A basic guide to winter birding in Canada

Winter weather conditions always make it a bit more difficult for Canada’s wild birds. Days are shorter, nights are longer and colder, and most birds’ natural food supply dwindles or simply becomes hidden by snow. Bare trees and covered brush provide minimal shelter from harsh winds and predators. And, according to the Farmers’ Almanac, this year may prove a bit harder than average. The coldest temperatures are expected to run south and east across the Laurentian Plateau to the Great Lakes, while the Pacific coast and Maritime Provinces will encounter chilly winter temperatures close to normal. And, for those of us who were banking on another snowless season, we can forget about that. February is predicted to be notably volatile with much of every province receiving significant snowfall.

So, the question for us birders is, what can we do to help our feathered friends weather these conditions?

Understanding bird behaviour in the winter

In order to know how to help, it’s important to first understand what Canadian birds are doing during the winter months to help themselves. Wintering birds have several efficient instincts to keep them warm on even the chilliest of days. During those very cold days and nights, birds adapt by fluffing up their feathers to create insulated air pockets, tuck their bills into their shoulders for protection against the elements, or they simply build up plenty of fat reserves during the fall to generate additional body heat.

To cope with colder temperatures, birds also shiver as a means of raising their body heat. In fact, for a bird, shivering can mean producing heat up to five times its normal body temperature. Without shivering, its temperature would quickly drop, leaving the bird in a state of hypothermia.

Birds may even take shivering one step further by entering a state of torpor (unconsciousness) to conserve energy. This means that a bird’s metabolic rate is lowered, requiring fewer calories to maintain proper body warmth. A state of torpor can be fatal for any bird as it leads to reduced reactions and greater susceptibility to predators. Therefore, it’s important they keep their metabolic rates high to produce the necessary energy to make it through another day.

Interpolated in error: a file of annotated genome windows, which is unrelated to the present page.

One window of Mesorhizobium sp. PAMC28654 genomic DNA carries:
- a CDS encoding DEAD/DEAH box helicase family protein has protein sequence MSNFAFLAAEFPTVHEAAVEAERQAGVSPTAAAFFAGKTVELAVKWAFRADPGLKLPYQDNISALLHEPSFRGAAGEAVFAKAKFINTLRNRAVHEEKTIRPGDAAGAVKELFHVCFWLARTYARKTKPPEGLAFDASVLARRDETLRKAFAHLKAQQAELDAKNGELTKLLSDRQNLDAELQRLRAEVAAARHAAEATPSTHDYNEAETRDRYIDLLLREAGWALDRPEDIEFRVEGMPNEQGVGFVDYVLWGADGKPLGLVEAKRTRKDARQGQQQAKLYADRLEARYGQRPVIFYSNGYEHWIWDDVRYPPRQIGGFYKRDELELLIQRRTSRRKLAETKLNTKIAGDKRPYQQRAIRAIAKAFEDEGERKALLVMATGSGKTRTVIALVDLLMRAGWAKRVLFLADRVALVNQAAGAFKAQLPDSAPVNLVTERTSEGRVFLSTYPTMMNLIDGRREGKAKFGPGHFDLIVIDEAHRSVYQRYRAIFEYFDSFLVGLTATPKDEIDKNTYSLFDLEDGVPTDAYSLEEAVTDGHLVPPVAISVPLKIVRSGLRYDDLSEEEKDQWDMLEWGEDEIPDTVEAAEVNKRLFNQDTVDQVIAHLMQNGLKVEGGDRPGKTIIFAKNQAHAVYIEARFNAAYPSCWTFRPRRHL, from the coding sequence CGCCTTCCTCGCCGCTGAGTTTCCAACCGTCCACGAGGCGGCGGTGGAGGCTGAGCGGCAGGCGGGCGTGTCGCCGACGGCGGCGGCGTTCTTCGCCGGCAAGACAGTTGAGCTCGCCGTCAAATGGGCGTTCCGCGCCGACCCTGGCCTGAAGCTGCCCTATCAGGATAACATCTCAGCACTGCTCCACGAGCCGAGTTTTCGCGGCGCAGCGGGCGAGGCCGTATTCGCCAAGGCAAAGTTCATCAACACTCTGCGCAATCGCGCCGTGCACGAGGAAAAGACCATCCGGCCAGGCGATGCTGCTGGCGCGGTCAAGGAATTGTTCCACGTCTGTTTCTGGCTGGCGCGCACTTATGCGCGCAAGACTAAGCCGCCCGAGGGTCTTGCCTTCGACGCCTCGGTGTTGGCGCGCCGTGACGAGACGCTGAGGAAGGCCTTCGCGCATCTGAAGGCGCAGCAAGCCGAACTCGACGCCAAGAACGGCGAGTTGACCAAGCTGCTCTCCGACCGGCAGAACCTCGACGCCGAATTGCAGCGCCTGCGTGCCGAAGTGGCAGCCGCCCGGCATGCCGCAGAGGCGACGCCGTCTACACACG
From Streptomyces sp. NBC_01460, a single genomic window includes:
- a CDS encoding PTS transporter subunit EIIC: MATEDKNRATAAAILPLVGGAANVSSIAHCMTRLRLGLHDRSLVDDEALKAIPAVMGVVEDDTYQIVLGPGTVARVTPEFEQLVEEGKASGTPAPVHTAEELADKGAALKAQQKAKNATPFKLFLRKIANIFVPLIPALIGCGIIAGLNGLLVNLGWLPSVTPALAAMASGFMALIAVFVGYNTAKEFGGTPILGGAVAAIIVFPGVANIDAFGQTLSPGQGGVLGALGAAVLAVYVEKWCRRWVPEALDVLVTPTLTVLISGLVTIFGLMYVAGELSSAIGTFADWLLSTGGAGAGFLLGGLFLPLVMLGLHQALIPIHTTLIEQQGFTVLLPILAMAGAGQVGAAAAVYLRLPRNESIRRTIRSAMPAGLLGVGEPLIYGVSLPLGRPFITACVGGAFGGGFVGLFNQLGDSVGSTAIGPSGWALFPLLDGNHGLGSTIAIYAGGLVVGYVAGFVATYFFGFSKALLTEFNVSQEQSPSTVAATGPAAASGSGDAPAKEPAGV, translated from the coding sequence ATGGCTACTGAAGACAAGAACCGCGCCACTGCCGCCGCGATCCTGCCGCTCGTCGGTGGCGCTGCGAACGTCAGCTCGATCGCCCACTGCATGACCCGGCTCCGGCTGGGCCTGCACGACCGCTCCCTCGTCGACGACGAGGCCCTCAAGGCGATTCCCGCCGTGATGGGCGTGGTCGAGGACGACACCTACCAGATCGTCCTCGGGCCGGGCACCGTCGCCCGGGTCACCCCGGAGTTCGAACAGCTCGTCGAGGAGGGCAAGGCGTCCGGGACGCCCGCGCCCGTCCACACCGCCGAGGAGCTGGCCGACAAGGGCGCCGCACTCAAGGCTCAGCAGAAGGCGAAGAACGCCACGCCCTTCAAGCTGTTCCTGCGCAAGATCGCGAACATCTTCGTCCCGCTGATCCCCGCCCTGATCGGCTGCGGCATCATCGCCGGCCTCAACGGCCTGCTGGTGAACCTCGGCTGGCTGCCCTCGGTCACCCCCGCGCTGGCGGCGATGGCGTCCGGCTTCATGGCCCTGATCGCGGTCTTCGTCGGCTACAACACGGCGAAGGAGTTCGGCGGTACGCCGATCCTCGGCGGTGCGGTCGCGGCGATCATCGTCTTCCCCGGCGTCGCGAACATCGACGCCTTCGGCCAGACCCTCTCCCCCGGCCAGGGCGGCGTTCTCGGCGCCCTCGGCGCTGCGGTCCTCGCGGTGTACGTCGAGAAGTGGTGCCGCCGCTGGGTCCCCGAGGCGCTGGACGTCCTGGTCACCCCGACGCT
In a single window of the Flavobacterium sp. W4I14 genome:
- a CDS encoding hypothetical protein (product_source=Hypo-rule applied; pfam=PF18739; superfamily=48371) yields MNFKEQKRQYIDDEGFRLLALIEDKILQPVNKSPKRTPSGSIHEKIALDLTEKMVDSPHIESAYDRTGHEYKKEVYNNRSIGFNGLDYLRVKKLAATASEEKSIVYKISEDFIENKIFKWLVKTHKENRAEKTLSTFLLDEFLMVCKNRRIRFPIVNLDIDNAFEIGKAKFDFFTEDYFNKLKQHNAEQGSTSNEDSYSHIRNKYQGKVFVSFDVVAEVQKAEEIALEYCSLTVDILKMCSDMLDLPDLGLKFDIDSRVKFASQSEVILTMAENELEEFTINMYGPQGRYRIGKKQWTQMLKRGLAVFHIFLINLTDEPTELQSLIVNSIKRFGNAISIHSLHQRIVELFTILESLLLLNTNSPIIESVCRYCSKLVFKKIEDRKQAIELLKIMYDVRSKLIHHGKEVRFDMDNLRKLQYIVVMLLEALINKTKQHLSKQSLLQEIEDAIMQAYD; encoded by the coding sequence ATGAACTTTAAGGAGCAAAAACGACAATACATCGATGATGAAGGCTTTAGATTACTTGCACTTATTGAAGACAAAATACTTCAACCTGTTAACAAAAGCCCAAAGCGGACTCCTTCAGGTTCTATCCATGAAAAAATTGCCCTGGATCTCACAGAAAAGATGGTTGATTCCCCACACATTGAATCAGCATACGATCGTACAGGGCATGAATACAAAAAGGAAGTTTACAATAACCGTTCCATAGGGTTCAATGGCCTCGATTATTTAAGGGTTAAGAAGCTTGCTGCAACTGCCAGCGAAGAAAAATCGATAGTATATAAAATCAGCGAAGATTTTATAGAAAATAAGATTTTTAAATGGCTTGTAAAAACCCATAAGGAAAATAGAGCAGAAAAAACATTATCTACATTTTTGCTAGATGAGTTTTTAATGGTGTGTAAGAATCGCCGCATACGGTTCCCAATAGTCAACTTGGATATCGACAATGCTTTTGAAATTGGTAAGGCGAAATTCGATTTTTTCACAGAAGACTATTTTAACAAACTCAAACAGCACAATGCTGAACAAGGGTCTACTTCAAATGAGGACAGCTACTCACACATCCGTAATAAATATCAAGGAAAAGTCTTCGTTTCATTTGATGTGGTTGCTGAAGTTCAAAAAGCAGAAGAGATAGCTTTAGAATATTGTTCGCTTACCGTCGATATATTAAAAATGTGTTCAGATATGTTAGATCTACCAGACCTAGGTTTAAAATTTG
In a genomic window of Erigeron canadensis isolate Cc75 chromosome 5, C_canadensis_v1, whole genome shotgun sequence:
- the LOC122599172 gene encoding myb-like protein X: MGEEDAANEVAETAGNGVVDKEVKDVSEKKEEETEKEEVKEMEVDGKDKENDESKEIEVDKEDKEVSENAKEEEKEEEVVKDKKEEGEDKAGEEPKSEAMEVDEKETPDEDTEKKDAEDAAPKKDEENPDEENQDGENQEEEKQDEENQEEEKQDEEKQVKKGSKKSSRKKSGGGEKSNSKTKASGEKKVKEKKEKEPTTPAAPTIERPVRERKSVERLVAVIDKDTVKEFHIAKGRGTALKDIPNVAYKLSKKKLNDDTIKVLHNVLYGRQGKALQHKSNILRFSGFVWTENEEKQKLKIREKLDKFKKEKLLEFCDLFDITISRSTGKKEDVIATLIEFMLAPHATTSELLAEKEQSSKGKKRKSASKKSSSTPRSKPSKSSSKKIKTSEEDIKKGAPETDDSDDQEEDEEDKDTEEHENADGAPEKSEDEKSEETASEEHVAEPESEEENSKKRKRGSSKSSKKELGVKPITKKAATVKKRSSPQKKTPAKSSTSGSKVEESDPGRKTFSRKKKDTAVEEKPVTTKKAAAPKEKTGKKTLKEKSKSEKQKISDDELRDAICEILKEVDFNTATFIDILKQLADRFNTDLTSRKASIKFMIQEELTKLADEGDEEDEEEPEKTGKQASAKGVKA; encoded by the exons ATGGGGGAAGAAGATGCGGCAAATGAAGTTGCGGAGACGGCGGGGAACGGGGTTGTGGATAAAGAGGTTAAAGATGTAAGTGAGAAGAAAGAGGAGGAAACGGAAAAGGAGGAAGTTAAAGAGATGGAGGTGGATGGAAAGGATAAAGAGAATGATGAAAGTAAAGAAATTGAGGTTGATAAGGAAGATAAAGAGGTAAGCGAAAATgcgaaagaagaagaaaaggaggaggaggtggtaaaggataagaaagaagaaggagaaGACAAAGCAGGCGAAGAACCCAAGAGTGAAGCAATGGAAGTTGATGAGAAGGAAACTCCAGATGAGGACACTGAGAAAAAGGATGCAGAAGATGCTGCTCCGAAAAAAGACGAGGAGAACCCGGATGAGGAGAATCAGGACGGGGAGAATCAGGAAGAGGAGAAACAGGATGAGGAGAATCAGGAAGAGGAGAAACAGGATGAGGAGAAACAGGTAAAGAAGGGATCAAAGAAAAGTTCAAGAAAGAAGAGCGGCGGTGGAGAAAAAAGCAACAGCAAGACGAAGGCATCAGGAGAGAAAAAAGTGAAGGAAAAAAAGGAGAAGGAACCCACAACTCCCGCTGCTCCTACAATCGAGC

Although birds have many physical and behavioural adaptations to resist the cold, these acts alone are not always enough to survive Canada’s winter weather.

How can you help?

As winter fast approaches, it is especially helpful to keep your feeders nice and full so that birds can easily find nourishment. Serve up foods that are high in fat or oil content as they provide abundant energy for winter survival. Nutritious foods like black oil sunflower seeds, Niger and peanuts are great overall offerings for birds during the winter months because of their high levels of fat and protein. You can also try giving your backyard friends nutritious and high calorie foods in the form of suet cakes. Wild bird Suet cakes are made with beef tallow and blended with a variety of seeds, nuts and fruits to create the ultimate high-energy treat for wild birds.

Lastly, try to make shelters available around your home. With high winds and cold drifts, a nice man-made birdhouse or nest would make good refuge for visiting birds. Along with helping the birds, this activity will be sure to make your home a hot spot for beautiful bird activity this winter.

Comments are closed.